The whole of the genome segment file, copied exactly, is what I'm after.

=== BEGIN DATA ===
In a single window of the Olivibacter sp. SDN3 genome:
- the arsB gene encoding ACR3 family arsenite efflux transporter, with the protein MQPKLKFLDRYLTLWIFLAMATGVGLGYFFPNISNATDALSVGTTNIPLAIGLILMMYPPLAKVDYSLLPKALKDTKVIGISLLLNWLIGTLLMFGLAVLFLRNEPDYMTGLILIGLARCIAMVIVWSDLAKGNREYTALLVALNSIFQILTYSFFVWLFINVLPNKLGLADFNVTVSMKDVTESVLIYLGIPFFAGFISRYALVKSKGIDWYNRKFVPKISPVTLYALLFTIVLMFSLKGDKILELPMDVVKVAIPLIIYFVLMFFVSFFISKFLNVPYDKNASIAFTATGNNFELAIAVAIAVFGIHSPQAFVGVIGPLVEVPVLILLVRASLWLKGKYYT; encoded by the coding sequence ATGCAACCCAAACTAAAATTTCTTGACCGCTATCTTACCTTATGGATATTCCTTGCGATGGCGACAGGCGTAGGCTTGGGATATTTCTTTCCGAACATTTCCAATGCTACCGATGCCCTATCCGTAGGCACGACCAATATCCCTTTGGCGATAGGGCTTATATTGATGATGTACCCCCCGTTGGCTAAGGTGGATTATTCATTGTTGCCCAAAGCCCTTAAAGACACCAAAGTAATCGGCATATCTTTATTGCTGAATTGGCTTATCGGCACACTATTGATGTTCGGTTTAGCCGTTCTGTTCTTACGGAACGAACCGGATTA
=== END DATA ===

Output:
In a single window of the Olivibacter sp. SDN3 genome:
- the arsB gene encoding ACR3 family arsenite efflux transporter, with the protein MQPKLKFLDRYLTLWIFLAMATGVGLGYFFPNISNATDALSVGTTNIPLAIGLILMMYPPLAKVDYSLLPKALKDTKVIGISLLLNWLIGTLLMFGLAVLFLRNEPDYMTGLILIGLARCIAMVIVWSDLAKGNREYTALLVALNSIFQILTYSFFVWLFINVLPNKLGLADFNVTVSMKDVTESVLIYLGIPFFAGFISRYALVKSKGIDWYNRKFVPKISPVTLYALLFTIVLMFSLKGDKILELPMDVVKVAIPLIIYFVLMFFVSFFISKFLNVPYDKNASIAFTATGNNFELAIAVAIAVFGIHSPQAFVGVIGPLVEVPVLILLVRASLWLKGKYYT; encoded by the coding sequence ATGCAACCCAAACTAAAATTTCTTGACCGCTATCTTACCTTATGGATATTCCTTGCGATGGCGACAGGCGTAGGCTTGGGATATTTCTTTCCGAACATTTCCAATGCTACCGATGCCCTATCCGTAGGCACGACCAATATCCCTTTGGCGATAGGGCTTATATTGATGATGTACCCCCCGTTGGCTAAGGTGGATTATTCATTGTTGCCCAAAGCCCTTAAAGACACCAAAGTAATCGGCATATCTTTATTGCTGAATTGGCTTATCGGCACACTATTGATGTTCGGTTTAGCCGTTCTGTTCTTACGGAACGAACCGGATTA